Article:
M Buyse, S de Gronckel, G Fesneau, E Quinaux, D Tremolet, K Wang, International Drug Development Institute, Brussels and Boston; A Brailey, J Finman, N Ting, Pfizer Inc, Groton, Connecticut.

Eligibility and Classification Quality Assurance Team

NM Bressler, SB Bressler, R Denblow, OD Schein, S Seabrook, S Solomon, AP Schachat, D Philips, Wilmer Ophthalmological Institute, Johns Hopkins University.

Independent Fundus Photograph and Angiogram Reading Center

M Altaweel, MD Davis, BA Blodi, RP Danis, MS Ip, C Hiner, J Elledge, M Webster, C Hannan, J Ficken, S Alexander, M Neider, H Wabers, P Vargo, E Lambert, L Kastorff, A Carr, A Shkiele, J Baliker, University of Wisconsin, Madison.

VISION Clinical Trial Group

R Guymer, Centre for Eye Research Australia, University of Melbourne, Melbourne, Australia; I Constable, Lions Eye Institute, Nedlands, Australia; J Arnold, S Sarks, Marsden Eye Specialists, Parramatta, Australia; A Chang, Eye and Vision Research Institute, Sydney, Australia; M Gillies, Save Sight Institute, Sydney, Australia; P Mitchell, Westmead Hospital, Westmead, Australia; A Haas, Universitäts Augenklinik, Graz, Austria; M Stur, Universitäts-Augenklinik, Vienna, Austria; A Leys, UZ St Rafaël, Leuven, Belgium; C Moreira, E Portella, Hospital de Olhos do Paraná, Curitiba, Brazil; M de Avila, AC Taleb, Universidade Federal de Goiás, Goiânia, Brazil; J Lavinsky, D Lavinsky, Hospital das Clínical de Porto Alegre, Porto Alegre, Brazil; ME Farah, Universidade Federal de São Paulo, São Paulo, Brazil; G Williams, Calgary Retina Consultants, Calgary, Alberta, Canada; B Leonard, University of Ottawa Eye Institute, Ottawa, Canada; R Garcia, Eye Centre Pasqua Hospital, Regina, Saskatchewan, Canada; D Maberley, Vancouver Hospital and Health Sciences Center, University of British Columbia Eye Care Center, Vancouver, British Columbia, Canada; JM Lopez, Pontificia Universidad Católica de Chile, Santiago, Chile; FJ Rodriguez, Fundación Oftalmológica Nacional, Bogotá, Colombia; I Fiser, Vinohrady Teaching Hospital, Prague, Czech Republic; M Larsen, Herlev Hospital, University of Copenhagen, Copenhagen, Denmark; J-F Korobelnik, Groupe Hospitalier Pellegrin, Bordeaux, France; G Soubrane, Centre Hospitalier Universitaire de Créteil-Paris XII, Créteil, France; F Koenig, Centre de Recherche en Ophtalmologie, Lyon, France; A Gaudric, Hopital Lariboisiere, Paris, France; S Dithmar, FG Holz, University of Heidelberg, Heidelberg, Germany; A Joussen, B Kirchhof, University of Cologne, Cologne, Germany; P Wiedemann, Universitätsklinikum Leipzig Klinik und Poliklinik, Leipzig, Germany; D Pauleikhoff, St Franziskus Hospital, Muenster, Germany; U Schneider, University Eye Clinic Tübingen, Tübingen, Germany; I Suveges, Semmelweis University, Budapest, Hungary; J Gyory, Csolnoky Ferenc County Hospital, Kórház, Hungary; A Pollack, Kaplan Medical Center, Rehovot, Israel; A Loewenstein, Ichilov Medical Center, Tel Aviv, Israel; I Rosenblatt, Rabin Medical Center, Petach-Tikva, Israel; A Giovannini, Istituto di Scienze Oftalmologiche, Ancona, Italy; U Menchini, II Clinica Oculistica Universitá degli Studi di Firenze, Florence, Italy; R Brancato, Università Ospedale San Raffaele, Milan, Italy; F Cardillo Piccolino, FM Grignolo, Università di Torino, Turin, Italy; F Bandello, Policlinico Universitario, Udine, Italy; RO Schlingemann, Academic Medical Center, University of Amsterdam, The Netherlands; A Deutman, UMC St Radboud, Institute of Ophthalmology, Nijmegen, The Netherlands; J Kaluzny, Akademia Medyczna ul M Sklodowskiej-Curie, Bydgoszcz, Poland; K Pecold, Akademia Medyczna ul Dluga, Poznán, Poland; J Cunha-Vaz, R da Silva, Associacão Para Investigacão Biomedica e Inovacão Em Luz e Imagem, Universidada de Coimbra, Coimbra, Portugal; JM Ruiz Moreno, VISSUM-Instituto Oftalmologico de Alicante, Alicante, Spain; J Mones, Instituto de Microcirugia Ocular, Barcelona, Spain; M Figueroa, Hospital Oftalmologico Internacional, Madrid, Spain; C Pournaras, Hopital Cantonal de Geneva, Geneva, Switzerland; L Zografos, Hopital Opthalmique Jules Gonin, Lausanne, Switzerland; N Lois, Aberdeen Royal Infirmary, Aberdeen, UK; U Chakravarthy, Queen’s University Belfast Royal Victoria Hospital, Belfast, UK; P Hykin, Moorfields Eye Hospital, London, UK; I Chisholm, Southampton General Hospital, Southampton, UK; MW Johnson, WK Kellogg Eye Center, Ann Arbor, Michigan; DM Marcus, Medical College of Georgia, Augusta, Georgia; N Mandava, University of Colorado Rocky Mountain Lions Eye Institute, Aurora, Colorado; JA Haller, Wilmer Ophthalmological Institute, Johns Hopkins University, Baltimore, Maryland; F Cangemi, Vitreo-Retinal Associates of New Jersey, Belleville, New Jersey; D Boyer, Retina Vitreous Associates, Beverly Hills, California; I Kim, J Loewenstein, Massachusetts Eye and Ear Infirmary, Boston, Massachusetts; J Heier, Ophthalmic Consultants of Boston, Boston, Massachusetts; E Reichel, New England Eye Center, Boston, Massachusetts; PM Falcone, Connecticut Retina Consultants, Bridgeport, Connecticut; DJ Weissgold, University of Vermont College of Medicine, Burlington, Vermont; BP Conway, University of Virginia, Charlottesville, Virginia; R Garfinkel, Retina Group of Washington, Chevy Chase, Maryland, B Glaser, Glaser Murphy Retina Treatment Centers, Chevy Chase, Maryland; AT Lyon, Northwestern University Sorrel Rosin Eye Center, Chicago, Illinois; H Lewis, Cleveland Clinic Cole Eye Institute, Cleveland, Ohio; JA Wells, Palmetto Retina Center, Columbia, South Carolina; L Wilcox, Eye Center of Concord, Concord, New Hampshire; G Fish, Texas Retina Associates, Dallas, Texas; D Eliott, Kresge Eye Institute, Detroit, Michigan; S Fekrat, Duke University Eye Center, Durham, North Carolina; B Taney, Retina Vitreous Consultants, Fort Lauderdale, Florida; AM Eaton, Retina Health Center, Fort Myers, Florida; V Deramo, LI Vitreo-Retinal Consultants, Great Neck, New York; J Wroblewski, Cumberland Valley Retina Center, Hagerstown, Maryland; D Tom, New England Retina Associates, Hamden, Connecticut; DR Chow, DH Orth, KH Packo, Illinois Retina Associates, Harvey, Illinois; E Holz, W Mieler, Baylor College of Medicine, Houston, Texas; B Kuppermann, University of California, Irvine, California; N Sabates, Eye Foundation of Kansas City, Kansas City, Missouri; H Cummings, Southeastern Retina Associates, Knoxville, Tennessee; SD Pendergast, Retina Associates of Cleveland, Cleveland, Ohio; C Gonzales, Jules Stein Eye Institute, Los Angeles, California; JI Lim, Doheny Eye Institute, University of Southern California, Keck School of Medicine, Los Angeles, California; S Charles, Charles Retina Institute, Memphis, Tennessee; S Sanislo, Stanford University School of Medicine, Menlo Park, California; P Rosenfeld, Bascom Palmer Eye Institute, Miami, Florida; T Connor, Eye Institute, Milwaukee, Wisconsin; H Cantrill, VitreoRetinal Surgery, Minneapolis, Minnesota; R Willson, Foundation for Retinal Research, New Orleans, Louisiana; K Bailey-Freund, Manhattan Eye, Ear & Throat Retinal Research Office, New York; R Rosen, New York Eye and Ear Infirmary, New York; R Leonard, Dean A McGee Eye Institute, Oklahoma City, Oklahoma; A Brucker, Scheie Eye Institute, Philadelphia, Pennsylvania; A Ho, Wills Eye Hospital Retina Research, Philadelphia, Pennsylvania; S Sneed, Retinal Consultants of Arizona, Phoenix, Arizona; T Friberg, UPMC Eye Center, Pittsburgh, Pennsylvania; M Klein, Casey Eye Institute, Portland, Oregon; P Tornambe, Retina Consultants, Poway, California; G Stoller, Ophthalmic Consultants of Long Island, Rockville Centre, New York; A Capone, Jr, Associated Retinal Consultants, Royal Oak, Michigan; PS Bernstein, John Moran Eye Center, University of Utah, Salt Lake City, Utah; HR McDonald, H Schatz, RN Johnson, West Coast Retina Medical Group, San Francisco, California; M Nanda, Orange County Retina, Santa Ana, California; R Avery, California Retina Consultants, Santa Barbara, California; K Wong, Sarasota Retina Institute, Sarasota, Florida; WS Grizzard, Retina Associates of Florida, Tampa, Florida; P Higgins, Retina Associates of New Jersey, Teaneck, New Jersey; H Hudson, Retina Centers PC Tucson, Arizona; L Joffe, Retina Associates SW PC, Tucson, Arizona; M Varenhorst, Vitreo-Retinal Consultants and Surgeons, Wichita, Kansas; MM Slusher, Wake Forest University Eye Center, Winston-Salem, North Carolina.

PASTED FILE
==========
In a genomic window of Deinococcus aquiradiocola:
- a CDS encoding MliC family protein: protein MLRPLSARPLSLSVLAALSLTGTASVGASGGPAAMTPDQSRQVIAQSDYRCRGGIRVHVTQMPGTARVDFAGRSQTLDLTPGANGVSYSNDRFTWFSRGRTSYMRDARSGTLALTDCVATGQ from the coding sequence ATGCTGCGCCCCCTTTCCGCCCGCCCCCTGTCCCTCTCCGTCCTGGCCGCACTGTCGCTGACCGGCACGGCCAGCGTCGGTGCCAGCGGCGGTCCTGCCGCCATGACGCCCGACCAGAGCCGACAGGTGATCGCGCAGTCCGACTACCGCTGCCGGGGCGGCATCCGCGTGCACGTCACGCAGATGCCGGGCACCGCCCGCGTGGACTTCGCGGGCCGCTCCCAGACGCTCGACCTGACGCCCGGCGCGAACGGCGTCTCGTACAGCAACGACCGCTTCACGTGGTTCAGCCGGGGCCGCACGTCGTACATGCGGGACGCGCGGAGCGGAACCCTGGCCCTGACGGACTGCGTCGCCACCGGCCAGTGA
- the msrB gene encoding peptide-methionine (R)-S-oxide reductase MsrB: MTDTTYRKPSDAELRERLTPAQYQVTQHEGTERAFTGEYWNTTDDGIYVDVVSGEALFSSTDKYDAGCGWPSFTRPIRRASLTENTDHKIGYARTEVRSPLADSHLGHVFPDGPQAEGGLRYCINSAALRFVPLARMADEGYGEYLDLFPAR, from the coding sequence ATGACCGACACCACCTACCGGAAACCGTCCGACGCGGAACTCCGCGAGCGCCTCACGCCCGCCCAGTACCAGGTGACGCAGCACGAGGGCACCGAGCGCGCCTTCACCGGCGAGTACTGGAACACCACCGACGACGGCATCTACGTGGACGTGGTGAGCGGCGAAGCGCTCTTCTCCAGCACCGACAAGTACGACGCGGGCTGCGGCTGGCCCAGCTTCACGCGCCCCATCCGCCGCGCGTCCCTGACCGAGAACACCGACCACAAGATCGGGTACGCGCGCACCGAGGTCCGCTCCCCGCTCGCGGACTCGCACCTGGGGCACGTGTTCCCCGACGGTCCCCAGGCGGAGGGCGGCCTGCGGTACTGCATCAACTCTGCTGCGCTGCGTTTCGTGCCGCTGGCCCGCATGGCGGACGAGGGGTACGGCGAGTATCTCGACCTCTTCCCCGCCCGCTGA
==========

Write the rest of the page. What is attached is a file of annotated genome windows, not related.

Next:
(OSI) Eyetech and Pfizer staff (at the time the study was conducted)

AP Adamis, F Betts, E Cunningham, Jr, K Curtiss, DR Guyer, E Harrison, B Katz, HN Masonson, R DeMarco, D O’Shaughnessy, (OSI) Eyetech Inc, New York; C Beals, M Patel, I Rodriguez, Pfizer Inc, New York; C Starita, Pfizer Ltd, UK.



  • Funding: This study was sponsored by (OSI) Eyetech Inc, New York and Pfizer Inc, New York. Both sponsors participated in the study design, data analysis and interpretation, and preparation and review of the manuscript.

  • Competing interests: LJS has received grant/research support from (OSI) Eyetech, Pfizer, Novartis, QLT, Alcon, Genentech, Bausch & Lomb, Opko (formerly Acuity), Allergan, has been a consultant for (OSI) Eyetech, Pfizer, Novartis, Genaera, Lilly, Opko (formerly Acuity), had been on the speakers bureau for (OSI) Eyetech, Pfizer and Novartis, and is currently on the Opko speakers bureau. HM is affiliated with and has ownership interest in (OSI) Eyetech; MP is employed by Optherion. APA is affiliated with (OSI) Eyetech and Jerini Ophthalmic and has ownership in Jerini Ophthalmics. RB is employed by Pfizer. MG is employed by (OSI) Eyetech. BK was affiliated with and has ownership in (OSI) Eyetech and is affiliated with and has ownership in Danube Pharmaceuticals. EC and DG have no financial interests to disclose. HM, APA, EC, BK and DG were employees of (OSI) Eyetech, New York, and MP an employee of Pfizer at the time the study was designed and conducted.

  • Ethics approval: The study protocol was received and approved by an institutional review board at each study site.

  • Patient consent: Obtained.

  • This is an open-access article distributed under the terms of the Creative Commons Attribution License, which permits unrestricted use, distribution, and reproduction in any medium, provided the original work is properly cited.